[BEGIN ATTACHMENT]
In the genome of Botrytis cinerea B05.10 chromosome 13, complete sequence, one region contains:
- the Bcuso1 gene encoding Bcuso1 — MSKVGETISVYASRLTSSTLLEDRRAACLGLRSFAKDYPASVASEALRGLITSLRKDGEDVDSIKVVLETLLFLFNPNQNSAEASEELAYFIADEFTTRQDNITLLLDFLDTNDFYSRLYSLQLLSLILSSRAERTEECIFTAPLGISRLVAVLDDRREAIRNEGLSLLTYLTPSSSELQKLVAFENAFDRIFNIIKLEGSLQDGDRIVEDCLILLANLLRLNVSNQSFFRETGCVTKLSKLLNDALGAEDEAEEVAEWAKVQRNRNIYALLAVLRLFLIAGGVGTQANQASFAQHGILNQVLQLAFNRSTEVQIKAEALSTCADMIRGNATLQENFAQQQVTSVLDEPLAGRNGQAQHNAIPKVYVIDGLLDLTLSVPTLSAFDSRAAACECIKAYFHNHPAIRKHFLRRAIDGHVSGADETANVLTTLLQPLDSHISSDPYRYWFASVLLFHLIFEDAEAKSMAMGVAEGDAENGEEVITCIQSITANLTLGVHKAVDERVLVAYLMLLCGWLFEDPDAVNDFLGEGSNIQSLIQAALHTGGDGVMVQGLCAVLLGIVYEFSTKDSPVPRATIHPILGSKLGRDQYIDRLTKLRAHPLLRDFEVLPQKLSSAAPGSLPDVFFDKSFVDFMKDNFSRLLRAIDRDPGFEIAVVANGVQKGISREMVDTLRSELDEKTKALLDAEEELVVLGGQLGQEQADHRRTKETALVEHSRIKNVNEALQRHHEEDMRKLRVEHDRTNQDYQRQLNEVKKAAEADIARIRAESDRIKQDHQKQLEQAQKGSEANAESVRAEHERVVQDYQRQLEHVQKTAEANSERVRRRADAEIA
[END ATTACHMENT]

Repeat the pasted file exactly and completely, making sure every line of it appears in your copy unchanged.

In the genome of Botrytis cinerea B05.10 chromosome 13, complete sequence, one region contains:
- the Bcuso1 gene encoding Bcuso1 — MSKVGETISVYASRLTSSTLLEDRRAACLGLRSFAKDYPASVASEALRGLITSLRKDGEDVDSIKVVLETLLFLFNPNQNSAEASEELAYFIADEFTTRQDNITLLLDFLDTNDFYSRLYSLQLLSLILSSRAERTEECIFTAPLGISRLVAVLDDRREAIRNEGLSLLTYLTPSSSELQKLVAFENAFDRIFNIIKLEGSLQDGDRIVEDCLILLANLLRLNVSNQSFFRETGCVTKLSKLLNDALGAEDEAEEVAEWAKVQRNRNIYALLAVLRLFLIAGGVGTQANQASFAQHGILNQVLQLAFNRSTEVQIKAEALSTCADMIRGNATLQENFAQQQVTSVLDEPLAGRNGQAQHNAIPKVYVIDGLLDLTLSVPTLSAFDSRAAACECIKAYFHNHPAIRKHFLRRAIDGHVSGADETANVLTTLLQPLDSHISSDPYRYWFASVLLFHLIFEDAEAKSMAMGVAEGDAENGEEVITCIQSITANLTLGVHKAVDERVLVAYLMLLCGWLFEDPDAVNDFLGEGSNIQSLIQAALHTGGDGVMVQGLCAVLLGIVYEFSTKDSPVPRATIHPILGSKLGRDQYIDRLTKLRAHPLLRDFEVLPQKLSSAAPGSLPDVFFDKSFVDFMKDNFSRLLRAIDRDPGFEIAVVANGVQKGISREMVDTLRSELDEKTKALLDAEEELVVLGGQLGQEQADHRRTKETALVEHSRIKNVNEALQRHHEEDMRKLRVEHDRTNQDYQRQLNEVKKAAEADIARIRAESDRIKQDHQKQLEQAQKGSEANAESVRAEHERVVQDYQRQLEHVQKTAEANSERVRRRADAEIA